Complete darkness. Undrinkable water.
No light or sound. Relaxing? Well, yes actually. According to Heather Hatch of Float On, winter is one of the best times to come visit the SE Hawthorne float tank center’s six sensory deprivation tanks. The chamber’s body-tuned temperature feels especially cozy. Here, the four stages of Float On.
“Um, what do I do?”
You don’t need to bring anything. You go into your own room, which contains a tank and a shower. Robes, soap, shampoo, makeup remover, and optional earplugs are provided. When you’re clean and scent-free, step into the tank, dimly lit on the inside. Close the door, press a button on the side of the tank, and welcome the blackness.
“I’m doing this wrong.”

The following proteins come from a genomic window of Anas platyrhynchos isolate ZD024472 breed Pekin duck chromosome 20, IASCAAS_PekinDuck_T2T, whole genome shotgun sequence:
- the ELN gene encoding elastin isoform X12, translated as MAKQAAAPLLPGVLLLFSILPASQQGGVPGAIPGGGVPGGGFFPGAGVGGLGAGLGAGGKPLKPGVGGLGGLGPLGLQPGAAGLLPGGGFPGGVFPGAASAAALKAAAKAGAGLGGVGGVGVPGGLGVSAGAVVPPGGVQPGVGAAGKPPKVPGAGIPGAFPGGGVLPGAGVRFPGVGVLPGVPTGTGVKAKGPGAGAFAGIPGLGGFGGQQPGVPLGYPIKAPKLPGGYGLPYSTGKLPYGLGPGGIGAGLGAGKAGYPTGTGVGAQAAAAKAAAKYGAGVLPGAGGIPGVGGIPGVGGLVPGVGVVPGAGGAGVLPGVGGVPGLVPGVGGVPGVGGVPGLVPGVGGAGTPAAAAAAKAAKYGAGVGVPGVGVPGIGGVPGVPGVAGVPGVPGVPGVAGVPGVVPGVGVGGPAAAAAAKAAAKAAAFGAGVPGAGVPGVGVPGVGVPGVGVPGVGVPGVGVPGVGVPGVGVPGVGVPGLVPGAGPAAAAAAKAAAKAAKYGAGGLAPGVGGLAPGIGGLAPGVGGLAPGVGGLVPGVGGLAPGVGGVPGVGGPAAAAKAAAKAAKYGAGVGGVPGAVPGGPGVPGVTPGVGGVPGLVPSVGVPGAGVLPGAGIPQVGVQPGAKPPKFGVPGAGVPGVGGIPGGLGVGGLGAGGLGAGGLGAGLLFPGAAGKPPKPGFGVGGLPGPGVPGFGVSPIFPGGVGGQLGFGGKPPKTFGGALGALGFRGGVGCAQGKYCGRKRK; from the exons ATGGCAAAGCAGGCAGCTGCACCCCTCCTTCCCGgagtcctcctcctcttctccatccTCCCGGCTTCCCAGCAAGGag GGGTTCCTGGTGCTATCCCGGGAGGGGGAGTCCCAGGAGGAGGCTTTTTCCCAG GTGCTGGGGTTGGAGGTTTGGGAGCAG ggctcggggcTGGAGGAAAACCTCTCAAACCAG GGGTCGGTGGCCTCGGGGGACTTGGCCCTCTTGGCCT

Floating is easy: the top third of your body, including your face and toes, sits above the waterline thanks to the water’s salt content. If you’re tall (I’m about six-foot), the hard part is centering yourself without bumping into walls. Remain still and don’t push off the walls when you hit them—you’ll just bump into the other side.
“I keep dozing off.”
After I finally stopped bouncing off walls, I fell asleep. Much to my relief, Hatch says this is normal, and there’s no way you can accidentally drown. “We see it all the time,” she says. “If you need sleep, you’ll get sleep.”
I finally achieved a semblance of enlightenment. In particular, a nagging worry took on a less menacing, more manageable shade. Floating "lowers your cortisol levels,” explains Hatch. “It’s common to be relieved of stress.” My life was unchanged, but when the light music—let’s call it “Classic Spa”—signaled the end of my 90-minute float ($65), I felt invigorated all the same.